He also exhibited his running talents on the national stage, placing 20th at a Footlocker Nationals competition.

“Lopez was a dominant figure in all his races during his high-school career in the small town in upstate N.Y. where he went to school,” recalled Dr. Jack Daniels, the head distance running coach at NAU’s Center for High Altitude Training who saw Lomong compete in high school when he was the cross country/track coach at SUNY-Cortland, a small school near Tully.

“What always set Lopez apart from many runners was his ‘go-for-broke’ attitude which is typical of the good distance runners in Africa. I have others tell me they just go as hard as they can hang on for the win, great; if not, they will try again next time.”


Since enrolling at NAU last fall, Lomong has had a successful freshman season as a student-athlete. He placed 19th at the NCAA Pre-National Championships race in Indiana last October.

He captured Big Sky Conference indoor titles in the 800 and 1,500 in February and replicated that feat two weeks ago at the Big Sky outdoor meet, crossing the finish line in 1 minute, 48.86 seconds and 3:48.64.

This, of course, put a smile on Robert and Barbara Rogers’ faces.

They routinely monitor Lomong’s track career via the Internet.

Said Lomong: “They are so happy about that and they are calling me (on the phone): ‘Keep going.’ ”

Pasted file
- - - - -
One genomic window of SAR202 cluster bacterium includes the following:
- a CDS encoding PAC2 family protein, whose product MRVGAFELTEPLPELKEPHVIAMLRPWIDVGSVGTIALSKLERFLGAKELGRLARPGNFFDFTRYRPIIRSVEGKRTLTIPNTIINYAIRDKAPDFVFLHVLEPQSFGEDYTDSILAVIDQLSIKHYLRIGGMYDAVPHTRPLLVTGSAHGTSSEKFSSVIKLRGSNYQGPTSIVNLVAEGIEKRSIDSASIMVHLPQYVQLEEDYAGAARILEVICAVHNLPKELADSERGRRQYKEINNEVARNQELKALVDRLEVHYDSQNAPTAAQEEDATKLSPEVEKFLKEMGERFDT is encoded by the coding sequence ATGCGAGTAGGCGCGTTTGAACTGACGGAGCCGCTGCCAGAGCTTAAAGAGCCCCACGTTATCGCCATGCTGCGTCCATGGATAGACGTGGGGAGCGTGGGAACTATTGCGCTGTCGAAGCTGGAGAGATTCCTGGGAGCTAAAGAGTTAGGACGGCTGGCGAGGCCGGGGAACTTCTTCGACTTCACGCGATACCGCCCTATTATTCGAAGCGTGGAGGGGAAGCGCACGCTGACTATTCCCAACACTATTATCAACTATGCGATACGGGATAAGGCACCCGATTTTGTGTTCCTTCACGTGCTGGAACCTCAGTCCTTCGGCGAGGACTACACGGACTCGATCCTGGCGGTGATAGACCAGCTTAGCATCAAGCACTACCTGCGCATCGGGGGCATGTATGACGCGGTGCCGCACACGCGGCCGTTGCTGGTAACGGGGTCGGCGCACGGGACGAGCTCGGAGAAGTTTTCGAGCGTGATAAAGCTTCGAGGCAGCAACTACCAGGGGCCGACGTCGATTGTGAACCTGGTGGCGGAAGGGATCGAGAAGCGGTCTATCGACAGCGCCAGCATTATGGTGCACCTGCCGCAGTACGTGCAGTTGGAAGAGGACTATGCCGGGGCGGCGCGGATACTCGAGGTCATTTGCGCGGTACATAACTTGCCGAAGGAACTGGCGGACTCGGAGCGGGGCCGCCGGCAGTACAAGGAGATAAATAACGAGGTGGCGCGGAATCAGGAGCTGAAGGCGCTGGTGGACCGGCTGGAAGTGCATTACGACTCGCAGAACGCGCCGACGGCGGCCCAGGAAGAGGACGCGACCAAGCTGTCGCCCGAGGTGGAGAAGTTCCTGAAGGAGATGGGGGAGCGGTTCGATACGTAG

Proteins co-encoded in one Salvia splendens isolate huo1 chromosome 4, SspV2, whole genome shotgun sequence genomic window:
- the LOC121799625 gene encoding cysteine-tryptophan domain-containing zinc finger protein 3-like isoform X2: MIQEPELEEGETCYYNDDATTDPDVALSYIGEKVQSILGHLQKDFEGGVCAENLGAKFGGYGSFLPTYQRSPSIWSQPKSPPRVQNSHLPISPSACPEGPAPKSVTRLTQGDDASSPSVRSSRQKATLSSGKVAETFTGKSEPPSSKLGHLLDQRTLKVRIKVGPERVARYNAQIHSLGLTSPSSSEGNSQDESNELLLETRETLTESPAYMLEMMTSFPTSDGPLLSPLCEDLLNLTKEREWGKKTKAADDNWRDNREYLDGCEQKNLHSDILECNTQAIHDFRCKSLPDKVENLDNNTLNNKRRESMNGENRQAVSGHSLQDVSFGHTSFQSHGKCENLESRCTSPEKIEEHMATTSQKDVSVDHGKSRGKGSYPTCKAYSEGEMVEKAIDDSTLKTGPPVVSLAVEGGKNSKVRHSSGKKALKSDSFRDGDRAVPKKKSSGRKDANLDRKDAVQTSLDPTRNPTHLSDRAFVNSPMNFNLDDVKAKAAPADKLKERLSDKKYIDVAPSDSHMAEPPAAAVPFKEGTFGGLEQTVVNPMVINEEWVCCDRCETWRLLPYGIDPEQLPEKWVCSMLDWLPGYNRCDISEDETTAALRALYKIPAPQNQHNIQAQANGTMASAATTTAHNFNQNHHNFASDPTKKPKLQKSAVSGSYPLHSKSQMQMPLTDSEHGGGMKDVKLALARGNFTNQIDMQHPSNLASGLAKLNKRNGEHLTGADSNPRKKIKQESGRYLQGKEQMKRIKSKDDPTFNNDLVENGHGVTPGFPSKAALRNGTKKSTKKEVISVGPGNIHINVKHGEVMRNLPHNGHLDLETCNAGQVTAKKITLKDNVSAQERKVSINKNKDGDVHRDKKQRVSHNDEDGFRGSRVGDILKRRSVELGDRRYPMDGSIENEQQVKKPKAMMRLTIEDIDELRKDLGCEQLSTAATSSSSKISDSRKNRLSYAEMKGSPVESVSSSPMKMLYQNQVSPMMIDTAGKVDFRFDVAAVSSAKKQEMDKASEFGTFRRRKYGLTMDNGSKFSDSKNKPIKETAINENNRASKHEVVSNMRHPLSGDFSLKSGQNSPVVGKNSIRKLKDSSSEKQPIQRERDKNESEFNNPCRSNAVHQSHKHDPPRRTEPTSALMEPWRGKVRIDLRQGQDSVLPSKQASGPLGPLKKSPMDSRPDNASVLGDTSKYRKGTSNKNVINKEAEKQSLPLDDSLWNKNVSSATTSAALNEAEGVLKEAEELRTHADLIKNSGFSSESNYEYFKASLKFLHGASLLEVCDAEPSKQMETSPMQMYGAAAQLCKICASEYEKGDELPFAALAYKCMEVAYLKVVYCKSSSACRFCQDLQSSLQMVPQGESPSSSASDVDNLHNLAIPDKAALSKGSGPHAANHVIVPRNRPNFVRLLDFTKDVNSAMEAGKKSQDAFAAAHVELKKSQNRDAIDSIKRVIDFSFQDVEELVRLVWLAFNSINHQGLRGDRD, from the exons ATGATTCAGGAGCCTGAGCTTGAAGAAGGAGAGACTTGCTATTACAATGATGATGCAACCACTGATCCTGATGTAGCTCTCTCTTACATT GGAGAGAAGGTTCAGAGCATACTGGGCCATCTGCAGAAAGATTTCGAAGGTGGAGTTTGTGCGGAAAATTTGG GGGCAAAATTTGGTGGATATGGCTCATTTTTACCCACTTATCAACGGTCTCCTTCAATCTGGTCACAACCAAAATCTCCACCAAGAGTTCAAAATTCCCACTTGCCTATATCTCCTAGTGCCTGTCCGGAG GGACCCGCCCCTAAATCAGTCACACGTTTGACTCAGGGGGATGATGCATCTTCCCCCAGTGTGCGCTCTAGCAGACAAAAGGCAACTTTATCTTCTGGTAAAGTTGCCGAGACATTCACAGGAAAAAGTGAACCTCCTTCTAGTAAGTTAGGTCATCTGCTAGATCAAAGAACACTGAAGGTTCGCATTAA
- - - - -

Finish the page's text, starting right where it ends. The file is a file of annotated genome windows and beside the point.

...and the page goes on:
Lumberjacks head coach J.W. Hardy expresses the same optimism about Lomong’s racing, but does so in a more detailed manner.

“I don’t really think he fully understands what he’s capable of doing,” Hardy said, “and I think that’s really been the progression for him throughout the season. As the season has gone on, I think he’s getting a better understanding of what it takes to be a top-level athlete.

“(Distance running) coach (John) Hayes is doing a great job of bringing him along and getting him to understand what it really takes to be a force at the national level. I think he’s got amazing talent, and there’s so much more that he has to offer.

“We’ve just got to kind of wait and see how far his training will take him this season.”

Lomong is confident he’ll win the 800 Saturday.

His strategy?

“Run smart, relaxed,” he said. “I’ve got more speed than anyone else in the Big Sky Conference …. and a lot of endurance. (With) about 300 or 200 (meters) to go, it’s my race.”

To prepare for regionals, Hayes has guided Lomong through a series of challenging speed-related workouts, focused on lots of drills for 300s and 600s.

It’s paid off.

“I think it’s working really, really well. I’m ready,” he said.

And if there’s one thing Hardy has learned about Lomong in the past season, it’s that he’s not afraid of hard work.